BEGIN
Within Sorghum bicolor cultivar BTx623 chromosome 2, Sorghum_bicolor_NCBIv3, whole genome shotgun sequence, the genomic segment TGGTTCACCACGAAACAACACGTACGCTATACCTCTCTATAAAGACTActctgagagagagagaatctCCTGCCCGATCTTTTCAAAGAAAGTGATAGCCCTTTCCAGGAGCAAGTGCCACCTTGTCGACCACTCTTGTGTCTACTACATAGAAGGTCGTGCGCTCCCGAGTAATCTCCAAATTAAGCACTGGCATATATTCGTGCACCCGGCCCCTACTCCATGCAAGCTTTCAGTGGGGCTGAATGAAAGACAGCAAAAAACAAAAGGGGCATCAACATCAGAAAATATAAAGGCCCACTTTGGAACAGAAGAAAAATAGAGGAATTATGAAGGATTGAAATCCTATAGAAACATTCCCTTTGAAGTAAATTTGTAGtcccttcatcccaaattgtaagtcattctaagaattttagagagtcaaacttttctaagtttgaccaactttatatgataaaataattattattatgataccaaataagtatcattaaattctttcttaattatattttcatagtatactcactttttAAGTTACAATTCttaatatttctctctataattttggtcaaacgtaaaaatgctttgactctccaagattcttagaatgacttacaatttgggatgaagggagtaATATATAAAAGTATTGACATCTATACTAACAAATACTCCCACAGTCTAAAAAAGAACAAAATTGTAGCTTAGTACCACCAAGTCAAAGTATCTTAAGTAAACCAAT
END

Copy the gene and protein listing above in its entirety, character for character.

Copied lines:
Within Sorghum bicolor cultivar BTx623 chromosome 2, Sorghum_bicolor_NCBIv3, whole genome shotgun sequence, the genomic segment TGGTTCACCACGAAACAACACGTACGCTATACCTCTCTATAAAGACTActctgagagagagagaatctCCTGCCCGATCTTTTCAAAGAAAGTGATAGCCCTTTCCAGGAGCAAGTGCCACCTTGTCGACCACTCTTGTGTCTACTACATAGAAGGTCGTGCGCTCCCGAGTAATCTCCAAATTAAGCACTGGCATATATTCGTGCACCCGGCCCCTACTCCATGCAAGCTTTCAGTGGGGCTGAATGAAAGACAGCAAAAAACAAAAGGGGCATCAACATCAGAAAATATAAAGGCCCACTTTGGAACAGAAGAAAAATAGAGGAATTATGAAGGATTGAAATCCTATAGAAACATTCCCTTTGAAGTAAATTTGTAGtcccttcatcccaaattgtaagtcattctaagaattttagagagtcaaacttttctaagtttgaccaactttatatgataaaataattattattatgataccaaataagtatcattaaattctttcttaattatattttcatagtatactcactttttAAGTTACAATTCttaatatttctctctataattttggtcaaacgtaaaaatgctttgactctccaagattcttagaatgacttacaatttgggatgaagggagtaATATATAAAAGTATTGACATCTATACTAACAAATACTCCCACAGTCTAAAAAAGAACAAAATTGTAGCTTAGTACCACCAAGTCAAAGTATCTTAAGTAAACCAAT